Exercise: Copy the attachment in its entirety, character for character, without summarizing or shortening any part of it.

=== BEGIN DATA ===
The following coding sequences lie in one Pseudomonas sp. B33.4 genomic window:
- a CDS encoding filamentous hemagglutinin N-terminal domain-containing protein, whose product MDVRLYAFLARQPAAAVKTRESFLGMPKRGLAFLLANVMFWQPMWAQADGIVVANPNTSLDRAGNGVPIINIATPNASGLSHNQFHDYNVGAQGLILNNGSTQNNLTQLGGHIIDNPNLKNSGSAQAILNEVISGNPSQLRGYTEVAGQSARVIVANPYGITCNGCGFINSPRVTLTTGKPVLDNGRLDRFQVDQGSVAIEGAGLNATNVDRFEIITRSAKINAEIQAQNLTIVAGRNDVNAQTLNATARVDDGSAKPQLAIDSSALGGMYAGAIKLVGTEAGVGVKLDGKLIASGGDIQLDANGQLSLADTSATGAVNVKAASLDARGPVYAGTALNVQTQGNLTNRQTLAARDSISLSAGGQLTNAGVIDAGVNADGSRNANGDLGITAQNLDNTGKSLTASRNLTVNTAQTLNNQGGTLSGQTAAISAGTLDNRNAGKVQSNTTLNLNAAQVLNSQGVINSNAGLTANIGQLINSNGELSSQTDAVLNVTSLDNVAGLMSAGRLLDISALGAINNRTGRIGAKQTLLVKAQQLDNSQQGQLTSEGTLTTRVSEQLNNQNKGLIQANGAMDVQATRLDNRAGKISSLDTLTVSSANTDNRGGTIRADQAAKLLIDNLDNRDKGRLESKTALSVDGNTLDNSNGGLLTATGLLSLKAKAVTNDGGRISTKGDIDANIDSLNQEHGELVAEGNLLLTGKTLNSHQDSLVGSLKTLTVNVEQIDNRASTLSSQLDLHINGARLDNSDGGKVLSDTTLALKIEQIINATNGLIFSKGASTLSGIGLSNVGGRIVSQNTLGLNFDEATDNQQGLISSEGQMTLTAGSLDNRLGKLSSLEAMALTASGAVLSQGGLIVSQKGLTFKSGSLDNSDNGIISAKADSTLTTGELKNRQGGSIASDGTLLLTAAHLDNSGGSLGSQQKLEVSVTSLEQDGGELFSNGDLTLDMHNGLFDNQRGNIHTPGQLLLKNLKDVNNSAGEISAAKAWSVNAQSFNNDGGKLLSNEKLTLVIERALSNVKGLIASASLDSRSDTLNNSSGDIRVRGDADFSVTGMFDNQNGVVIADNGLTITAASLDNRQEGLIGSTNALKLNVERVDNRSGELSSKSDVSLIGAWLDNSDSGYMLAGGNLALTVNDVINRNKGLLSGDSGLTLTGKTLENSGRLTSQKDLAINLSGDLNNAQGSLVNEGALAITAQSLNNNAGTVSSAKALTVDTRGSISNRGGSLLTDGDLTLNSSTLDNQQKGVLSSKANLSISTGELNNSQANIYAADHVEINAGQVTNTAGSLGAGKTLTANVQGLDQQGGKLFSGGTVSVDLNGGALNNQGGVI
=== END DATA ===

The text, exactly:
The following coding sequences lie in one Pseudomonas sp. B33.4 genomic window:
- a CDS encoding filamentous hemagglutinin N-terminal domain-containing protein, whose product MDVRLYAFLARQPAAAVKTRESFLGMPKRGLAFLLANVMFWQPMWAQADGIVVANPNTSLDRAGNGVPIINIATPNASGLSHNQFHDYNVGAQGLILNNGSTQNNLTQLGGHIIDNPNLKNSGSAQAILNEVISGNPSQLRGYTEVAGQSARVIVANPYGITCNGCGFINSPRVTLTTGKPVLDNGRLDRFQVDQGSVAIEGAGLNATNVDRFEIITRSAKINAEIQAQNLTIVAGRNDVNAQTLNATARVDDGSAKPQLAIDSSALGGMYAGAIKLVGTEAGVGVKLDGKLIASGGDIQLDANGQLSLADTSATGAVNVKAASLDARGPVYAGTALNVQTQGNLTNRQTLAARDSISLSAGGQLTNAGVIDAGVNADGSRNANGDLGITAQNLDNTGKSLTASRNLTVNTAQTLNNQGGTLSGQTAAISAGTLDNRNAGKVQSNTTLNLNAAQVLNSQGVINSNAGLTANIGQLINSNGELSSQTDAVLNVTSLDNVAGLMSAGRLLDISALGAINNRTGRIGAKQTLLVKAQQLDNSQQGQLTSEGTLTTRVSEQLNNQNKGLIQANGAMDVQATRLDNRAGKISSLDTLTVSSANTDNRGGTIRADQAAKLLIDNLDNRDKGRLESKTALSVDGNTLDNSNGGLLTATGLLSLKAKAVTNDGGRISTKGDIDANIDSLNQEHGELVAEGNLLLTGKTLNSHQDSLVGSLKTLTVNVEQIDNRASTLSSQLDLHINGARLDNSDGGKVLSDTTLALKIEQIINATNGLIFSKGASTLSGIGLSNVGGRIVSQNTLGLNFDEATDNQQGLISSEGQMTLTAGSLDNRLGKLSSLEAMALTASGAVLSQGGLIVSQKGLTFKSGSLDNSDNGIISAKADSTLTTGELKNRQGGSIASDGTLLLTAAHLDNSGGSLGSQQKLEVSVTSLEQDGGELFSNGDLTLDMHNGLFDNQRGNIHTPGQLLLKNLKDVNNSAGEISAAKAWSVNAQSFNNDGGKLLSNEKLTLVIERALSNVKGLIASASLDSRSDTLNNSSGDIRVRGDADFSVTGMFDNQNGVVIADNGLTITAASLDNRQEGLIGSTNALKLNVERVDNRSGELSSKSDVSLIGAWLDNSDSGYMLAGGNLALTVNDVINRNKGLLSGDSGLTLTGKTLENSGRLTSQKDLAINLSGDLNNAQGSLVNEGALAITAQSLNNNAGTVSSAKALTVDTRGSISNRGGSLLTDGDLTLNSSTLDNQQKGVLSSKANLSISTGELNNSQANIYAADHVEINAGQVTNTAGSLGAGKTLTANVQGLDQQGGKLFSGGTVSVDLNGGALNNQGGVI